Danmarks Radio/ Sveriges Television, series 1 2011; series 2 2013; series 3 2015
‘She’s Swedish, and the car came from Sweden. I assume I’m in charge.’ – Saga Norén
‘OK.’ – Martin Rohde
Sofia Helin (Saga Noren), Kim Bodnia (Martin Rohde), Dag Malmberg (Hans Pettersson), Lars Simonsen (Jens Hansen)
Identikit: Two detectives – one from Sweden, the other from Denmark – form an uneasy partnership when they must work together to investigate a murder scene right on the border between their two countries on the Oresund Bridge.
The series that gave us the unforgettable Saga Norén, the blonde Swedish detective who has a laser-focus in solving crimes, but all the emotional intelligence of a Vulcan. She seems to be on the autistic scale, so that her idea of chit-chat is to come out with non-sequiturs like this in mixed company: ‘I started my period today.’ Or to ask a man who smiles at her in a nightclub whether he wants to have sex back at her flat. When it comes to breaking the news to a victim’s husband that his wife is dead, Saga has all the delicacy of an elephant on a flowerbed. ‘How many ways are there to say it?’ she asks her boss when he tells her to tread carefully. Saga, with her Porsche and leather trousers, is locked in a captivating partnership with Danish counterpart Martin Rohde, a shambles of an unfaithful husband who operates a lot on instinct, as they try to track down an ingenious, bitter serial killer who has attacked victims from both sides of Oresund Bridge, linking Denmark and Sweden. The investigation begins when what appears to be the body of a female Swedish politician is discovered straddling the national borderline on the bridge. The perpetrator has managed to plunge the bridge into darkness and staged the murder scene, so clearly this is a killer with huge resourcefulness and cunning. In truth, the plot involving the ‘Truth Terrorist’ staging various outrageous crimes to highlight perceived social problems is far-fetched. But, as with the key to many brilliant dramas, it is the principal characters who pull the audience in. Sofia Helin and Kim Bodnia are two stars on a roll here, as characters who, despite their epic differences, slowly develop an off-key but somehow harmonious partnership. Across 10 episodes the tension builds slowly but remorselessly and with some stunning twists. And at the end, the killer is a lot closer to home than Saga and Martin – and the viewer – can ever have imagined. So highly regarded was the drama that the formula was immediately pinched by networks in the US and Britain/France, whose remakes are decent tributes, but certainly don’t outshine the original. Series two of the original came back, however, and developed the characters beautifully, with Martin struggling to come to terms with the murder of his son in series one, and Saga attempting to blend into normal society more – all against the backdrop of bio-terrorism crimes and incestuous lust among the rich. It ends with a heartbreaking cliffhanger and the two detectives divided and alone just when it seemed they were more bonded than ever. Sadly, Kim Bodnia did not appear in series three, and Thure Lindhardt stepped in as a new Danish partner, Henrik Sabroe. Next up for Bridge writer Hans Rosenfeldt is a thriller series for ITV called Marcella, starring Anna Friel.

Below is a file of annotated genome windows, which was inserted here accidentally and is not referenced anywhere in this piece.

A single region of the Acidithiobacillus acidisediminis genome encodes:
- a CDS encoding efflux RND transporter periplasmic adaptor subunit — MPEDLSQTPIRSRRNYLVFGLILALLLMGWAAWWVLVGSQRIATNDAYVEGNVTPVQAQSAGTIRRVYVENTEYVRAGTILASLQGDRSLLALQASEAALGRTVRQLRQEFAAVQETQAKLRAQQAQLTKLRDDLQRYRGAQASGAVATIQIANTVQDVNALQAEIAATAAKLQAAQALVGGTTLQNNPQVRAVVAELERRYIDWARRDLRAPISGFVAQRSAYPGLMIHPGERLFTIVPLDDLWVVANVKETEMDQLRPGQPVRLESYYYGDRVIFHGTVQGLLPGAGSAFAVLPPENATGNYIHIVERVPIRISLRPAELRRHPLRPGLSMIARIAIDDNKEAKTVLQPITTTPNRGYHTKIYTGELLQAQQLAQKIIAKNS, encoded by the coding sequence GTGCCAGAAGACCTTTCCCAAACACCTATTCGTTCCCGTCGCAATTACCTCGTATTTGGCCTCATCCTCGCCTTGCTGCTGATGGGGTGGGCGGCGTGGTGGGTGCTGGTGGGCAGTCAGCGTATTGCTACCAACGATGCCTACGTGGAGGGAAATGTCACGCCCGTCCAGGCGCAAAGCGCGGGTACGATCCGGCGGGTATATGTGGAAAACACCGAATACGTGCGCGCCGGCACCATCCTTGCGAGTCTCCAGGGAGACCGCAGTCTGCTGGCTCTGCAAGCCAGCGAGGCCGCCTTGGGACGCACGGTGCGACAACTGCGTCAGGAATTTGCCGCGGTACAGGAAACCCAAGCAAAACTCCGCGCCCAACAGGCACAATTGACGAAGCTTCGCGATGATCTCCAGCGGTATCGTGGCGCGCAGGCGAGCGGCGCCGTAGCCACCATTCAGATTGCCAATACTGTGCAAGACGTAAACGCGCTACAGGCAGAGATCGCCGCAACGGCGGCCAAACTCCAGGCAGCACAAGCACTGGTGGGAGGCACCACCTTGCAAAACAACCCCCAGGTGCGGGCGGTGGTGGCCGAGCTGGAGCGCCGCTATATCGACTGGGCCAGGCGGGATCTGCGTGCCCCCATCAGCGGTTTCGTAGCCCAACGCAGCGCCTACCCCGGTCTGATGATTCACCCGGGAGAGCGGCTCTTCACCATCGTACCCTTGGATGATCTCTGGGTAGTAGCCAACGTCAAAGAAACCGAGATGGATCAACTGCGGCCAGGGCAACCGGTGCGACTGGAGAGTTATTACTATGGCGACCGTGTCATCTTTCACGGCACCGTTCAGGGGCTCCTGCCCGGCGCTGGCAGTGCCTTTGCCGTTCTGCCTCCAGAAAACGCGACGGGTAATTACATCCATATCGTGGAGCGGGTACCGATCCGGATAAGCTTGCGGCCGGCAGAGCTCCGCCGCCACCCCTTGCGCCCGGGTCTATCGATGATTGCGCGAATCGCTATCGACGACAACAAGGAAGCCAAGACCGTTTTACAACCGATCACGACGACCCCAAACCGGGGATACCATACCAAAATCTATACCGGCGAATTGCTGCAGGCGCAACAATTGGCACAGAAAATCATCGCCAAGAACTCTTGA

Classic episode: The opener immediately and subtly establishes the character clash between Saga and Martin, while creating an eerie and perplexing mystery on the stunning Oresund Bridge. It is beautifully photographed, creating an alienating nightscape of highways, streets and the bridge.